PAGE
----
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The Donegal School District is moving forward with a roughly $4 million athletic stadium, despite lingering questions on exact costs and reimbursement from a proposed capital campaign.
The school board's unanimous action on June 18 did not approve any bids for the project, but was a consensus to accept the architect's renderings for the stadium and to keep the project on track.
The 1,800-seat stadium with synthetic turf field would be constructed on a vacant field next to the district's new high school on Koser Road.
Questions still surrounded the project, but board President Oliver Overlander III didn't feel those issues should hold up the project.
For example, Overlander said topography of the field was still an issue to sort out.
If the project utilizes part of the uneven field, bleachers on one side of the stadium could sit higher than the other side.
But leveling the entire site would require truckloads of soil at significant added cost to the project, which is currently estimated at around $3.9 million.
"It could cost up to $300,000 to bring in soil to level the field," Overlander said.
One board member thought that part of the high school's construction costs years ago included grading of the adjacent fields for the possibility of a future stadium.
No one was immediately sure if that part of the school project was overlooked or if it was removed from the project.
Board member Stephen Gault had initial concerns about the public's desire to contribute to a capital campaign planned by the Donegal Athletic Club, a nonprofit organization formed in 2008 with the goal of improving the district's athletic facilities.
The district has funds earmarked in its capital projects account to pay for the entire stadium project, if necessary.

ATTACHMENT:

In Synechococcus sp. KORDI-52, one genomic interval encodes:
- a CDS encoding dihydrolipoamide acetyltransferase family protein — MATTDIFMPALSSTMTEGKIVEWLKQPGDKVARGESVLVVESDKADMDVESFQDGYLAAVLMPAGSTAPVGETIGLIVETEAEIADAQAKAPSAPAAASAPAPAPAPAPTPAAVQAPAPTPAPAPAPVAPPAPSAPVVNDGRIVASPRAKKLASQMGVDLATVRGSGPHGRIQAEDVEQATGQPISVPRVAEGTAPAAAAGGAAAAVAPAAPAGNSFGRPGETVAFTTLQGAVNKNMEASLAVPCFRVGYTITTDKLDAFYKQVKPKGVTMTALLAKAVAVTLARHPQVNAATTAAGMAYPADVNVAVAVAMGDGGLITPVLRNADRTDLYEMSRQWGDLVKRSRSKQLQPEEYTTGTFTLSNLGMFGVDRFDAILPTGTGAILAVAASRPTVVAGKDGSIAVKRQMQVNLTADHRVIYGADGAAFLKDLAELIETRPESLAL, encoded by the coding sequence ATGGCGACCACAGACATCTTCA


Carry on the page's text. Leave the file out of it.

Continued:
Gault questioned what incentive there was for people to contribute to DAC if the district covers the cost of the project.
Overlander said the stadium project is just one piece of a much broader master pan to improve the athletic facilities in the district.
"Even if the district pays for the stadium, there would still be incentives to raise funds for the other athletic projects," Overlander said.
Gault said that explanation satisfied him.
DAC last year offered an initial pledge of $10,000 toward improvements to the district's softball field.
DAC president Scott Madara thanked the board for its support on the stadium project.
"We are looking forward to kicking off the capital campaign," Madara said.
Discussion of the stadium project did not include any specifics on when the project would go out to bid or when construction would begin or be completed.
The board, in a related matter, approved two documents associated with the stadium project. They included a naming rights legal agreement and a naming rights fee schedule.
The price for naming rights for the athletic stadium complex was set at $500,000.
The name for the turf field is up for grabs for $350,000, and the running track around the field is going for $250,000.
For $100,000, someone can sponsor the lights, and $50,000 will buy naming rights to the scoreboard, press box or home locker room.
The visitors' locker room, ticket booth and rest rooms can be sponsored for $25,000 each.